It was a peaceful Saturday morning. All the cartoons I cared about watching were over and I was getting ready to visit one of my good friends. We were single guys with free time and a Saturday ahead of us. Before I could leave the house, though, the phone rang.
My mood being what it was, I took a chance and answered. On the other end of the line, rather than a caller I knew, I found myself chatting with a telemarketer asking me if I'd like to take a survey. I was feeling generous or perhaps just mildly adventurous, so I told him to bring it on. He sounded surprised and maybe a little excited about not being rejected. As I said, I had free time. And he was going to send me five dollars and a bag of Fritos. I was in.
The caller proceeded to ask me if I had cable television service. I did. With that confirmed, he told me to tune to a special leased channel so he could show me a commercial. Just for me? Cool! Plus, I just learned what those strange extra channel spots were being used for.
The private show began and I was treated to two slick commercial spots for a new chewing gum. The ads had clearly seen the touch of computer wizardry as well as creativity. After watching them, the survey began. I was asked about my impressions of the commercials. Had the appropriate messages about the virtues of the new gum been conveyed to me? Going through that, he asked me the deal-closer: Would the commercial make someone like me buy their gum?
Answering honestly, I told him, "No."
I think I actually heard his crest fall. "Oh? Why not?"
"Because I don't chew gum," I said, "so I would assume that someone like me wouldn't either, so..." There it was. We had a few seconds of silence as, I imagine, he realized the time he could've saved if a question covering that one basic thing had been added to the front end of the process. We were already several minutes into the whole mess, though, so he pressed on like a trooper.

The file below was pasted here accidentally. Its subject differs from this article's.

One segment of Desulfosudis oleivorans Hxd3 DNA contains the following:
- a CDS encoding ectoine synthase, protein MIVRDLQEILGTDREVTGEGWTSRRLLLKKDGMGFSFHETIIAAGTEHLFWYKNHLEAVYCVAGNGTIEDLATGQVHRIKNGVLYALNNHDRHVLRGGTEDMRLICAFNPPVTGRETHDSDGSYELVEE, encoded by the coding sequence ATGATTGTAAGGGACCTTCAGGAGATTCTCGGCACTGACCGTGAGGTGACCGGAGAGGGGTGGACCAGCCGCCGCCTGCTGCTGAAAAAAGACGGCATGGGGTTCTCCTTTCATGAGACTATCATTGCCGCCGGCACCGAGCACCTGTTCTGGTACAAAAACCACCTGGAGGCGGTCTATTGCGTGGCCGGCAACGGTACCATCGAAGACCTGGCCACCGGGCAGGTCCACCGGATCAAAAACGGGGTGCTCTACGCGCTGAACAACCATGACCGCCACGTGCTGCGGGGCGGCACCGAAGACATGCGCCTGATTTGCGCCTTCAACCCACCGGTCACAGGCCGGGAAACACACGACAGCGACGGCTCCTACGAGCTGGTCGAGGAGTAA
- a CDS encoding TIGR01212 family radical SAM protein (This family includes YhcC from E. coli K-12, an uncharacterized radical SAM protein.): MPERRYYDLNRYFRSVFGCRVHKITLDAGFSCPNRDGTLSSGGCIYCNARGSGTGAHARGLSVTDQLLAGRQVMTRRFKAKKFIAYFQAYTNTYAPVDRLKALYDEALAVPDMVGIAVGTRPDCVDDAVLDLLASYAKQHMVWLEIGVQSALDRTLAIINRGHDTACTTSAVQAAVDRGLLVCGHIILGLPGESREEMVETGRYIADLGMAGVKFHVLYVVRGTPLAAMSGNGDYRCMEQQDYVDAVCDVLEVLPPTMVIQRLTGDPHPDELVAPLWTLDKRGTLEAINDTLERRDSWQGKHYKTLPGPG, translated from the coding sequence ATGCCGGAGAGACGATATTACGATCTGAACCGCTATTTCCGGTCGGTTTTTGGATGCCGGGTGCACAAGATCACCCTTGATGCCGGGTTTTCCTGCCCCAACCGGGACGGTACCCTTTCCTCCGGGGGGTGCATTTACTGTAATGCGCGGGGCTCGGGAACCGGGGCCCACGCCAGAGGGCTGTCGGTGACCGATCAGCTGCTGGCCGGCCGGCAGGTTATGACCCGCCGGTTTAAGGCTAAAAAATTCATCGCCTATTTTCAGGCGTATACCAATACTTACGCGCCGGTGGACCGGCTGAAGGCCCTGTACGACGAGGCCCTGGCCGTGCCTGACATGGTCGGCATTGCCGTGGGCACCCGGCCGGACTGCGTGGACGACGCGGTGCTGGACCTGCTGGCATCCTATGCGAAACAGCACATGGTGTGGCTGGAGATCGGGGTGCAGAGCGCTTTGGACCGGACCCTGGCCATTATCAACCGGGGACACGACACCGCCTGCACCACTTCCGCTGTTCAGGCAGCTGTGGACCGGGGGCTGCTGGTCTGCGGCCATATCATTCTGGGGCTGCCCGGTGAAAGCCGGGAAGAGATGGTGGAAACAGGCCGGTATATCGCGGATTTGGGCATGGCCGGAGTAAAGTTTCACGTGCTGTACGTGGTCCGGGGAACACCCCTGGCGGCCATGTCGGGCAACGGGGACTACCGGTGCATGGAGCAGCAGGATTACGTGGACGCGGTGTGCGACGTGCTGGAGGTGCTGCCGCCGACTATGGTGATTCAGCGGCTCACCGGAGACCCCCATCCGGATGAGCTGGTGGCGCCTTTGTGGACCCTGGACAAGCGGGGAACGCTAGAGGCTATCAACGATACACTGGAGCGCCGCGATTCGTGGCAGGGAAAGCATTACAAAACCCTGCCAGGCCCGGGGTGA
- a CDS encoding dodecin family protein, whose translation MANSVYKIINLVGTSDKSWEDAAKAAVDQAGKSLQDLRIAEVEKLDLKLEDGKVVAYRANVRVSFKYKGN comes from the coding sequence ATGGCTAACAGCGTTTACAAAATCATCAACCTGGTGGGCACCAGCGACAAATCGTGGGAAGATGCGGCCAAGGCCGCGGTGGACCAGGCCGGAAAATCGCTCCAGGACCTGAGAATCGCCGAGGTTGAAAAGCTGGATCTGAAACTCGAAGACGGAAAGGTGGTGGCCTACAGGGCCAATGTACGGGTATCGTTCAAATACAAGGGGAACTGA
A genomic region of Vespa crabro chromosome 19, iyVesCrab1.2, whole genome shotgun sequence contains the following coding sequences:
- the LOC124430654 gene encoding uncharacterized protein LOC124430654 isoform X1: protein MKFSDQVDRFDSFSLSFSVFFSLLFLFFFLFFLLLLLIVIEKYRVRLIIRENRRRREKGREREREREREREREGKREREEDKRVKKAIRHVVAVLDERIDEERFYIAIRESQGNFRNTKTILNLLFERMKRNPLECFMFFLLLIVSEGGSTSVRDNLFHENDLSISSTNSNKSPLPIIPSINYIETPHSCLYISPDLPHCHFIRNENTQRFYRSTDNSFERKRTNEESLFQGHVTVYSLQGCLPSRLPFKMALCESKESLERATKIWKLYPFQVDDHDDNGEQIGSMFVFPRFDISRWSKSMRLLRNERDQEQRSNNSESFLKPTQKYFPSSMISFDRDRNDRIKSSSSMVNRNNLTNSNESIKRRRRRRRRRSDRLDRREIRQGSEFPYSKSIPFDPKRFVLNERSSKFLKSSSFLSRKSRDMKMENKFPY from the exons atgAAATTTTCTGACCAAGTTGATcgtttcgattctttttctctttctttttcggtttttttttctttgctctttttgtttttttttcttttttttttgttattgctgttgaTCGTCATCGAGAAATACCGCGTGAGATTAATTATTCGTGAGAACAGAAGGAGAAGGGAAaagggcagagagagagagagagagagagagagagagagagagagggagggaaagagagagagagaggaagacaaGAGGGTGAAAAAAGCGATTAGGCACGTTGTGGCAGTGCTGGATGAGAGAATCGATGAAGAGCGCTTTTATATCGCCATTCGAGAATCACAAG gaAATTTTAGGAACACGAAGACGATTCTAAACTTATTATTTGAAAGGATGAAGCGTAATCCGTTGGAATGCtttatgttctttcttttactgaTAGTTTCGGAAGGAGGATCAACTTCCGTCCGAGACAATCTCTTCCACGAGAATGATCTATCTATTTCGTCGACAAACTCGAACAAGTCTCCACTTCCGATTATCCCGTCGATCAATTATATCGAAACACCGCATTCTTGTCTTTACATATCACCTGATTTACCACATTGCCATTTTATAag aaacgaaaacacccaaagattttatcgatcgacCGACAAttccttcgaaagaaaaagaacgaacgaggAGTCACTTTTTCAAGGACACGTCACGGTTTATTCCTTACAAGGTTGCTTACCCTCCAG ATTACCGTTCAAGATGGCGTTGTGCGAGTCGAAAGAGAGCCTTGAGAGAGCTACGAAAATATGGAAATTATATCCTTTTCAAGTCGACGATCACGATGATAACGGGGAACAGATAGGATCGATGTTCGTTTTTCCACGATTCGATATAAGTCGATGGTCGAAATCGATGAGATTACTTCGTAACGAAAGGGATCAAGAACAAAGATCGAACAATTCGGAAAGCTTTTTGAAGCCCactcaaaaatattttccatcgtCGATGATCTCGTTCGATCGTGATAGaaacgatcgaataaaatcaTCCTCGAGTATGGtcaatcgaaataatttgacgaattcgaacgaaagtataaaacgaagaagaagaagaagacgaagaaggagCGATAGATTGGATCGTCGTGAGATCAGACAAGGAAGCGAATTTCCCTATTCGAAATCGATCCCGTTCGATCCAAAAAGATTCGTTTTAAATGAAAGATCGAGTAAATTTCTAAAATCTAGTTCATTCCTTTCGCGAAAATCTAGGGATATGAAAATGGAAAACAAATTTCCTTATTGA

I'd seen this sort of mentality before, in Congress of all places. The Department of Defense had this project they were developing called the Sergeant York. It was an anti-tank weapon that, even after having had over a hundred million dollars thrown at it, literally couldn't hit the broad side of a barn. That's no hyperbole. I saw the video footage. The decision was made to continue throwing money into development because they had already invested so much at that point. You may sigh now.
The survey droned on with the two of us slogging through a staggering list of questions that all seemed to end with the exchange--> Me: Not likely at all. Him: Why not? Me: Because I don't chew gum.
I kept smiling and refrained from laughing. In return, every few questions, he muttered an apology. Hey, we were both getting paid for it, so we did our jobs.
We finally wrapped up the awkard call, put the survey behind us and got on with our lives. When I finally made it to my friend's, I got as far into the story as starting the survey when he looked at me with puzzlement and that cocked head thing that people do.
"I don't think I've ever seen you chew gum," he said, shaking his head. "You don't chew gum, do you?"
There it was! Like I said, cover those crucial basics early.
Now, I'm going to imagine that there are some life lessons in all this somewhere, but I'm going to leave it to you to pull them out this time. I've got to go recover from that mind-numbing survey all over again.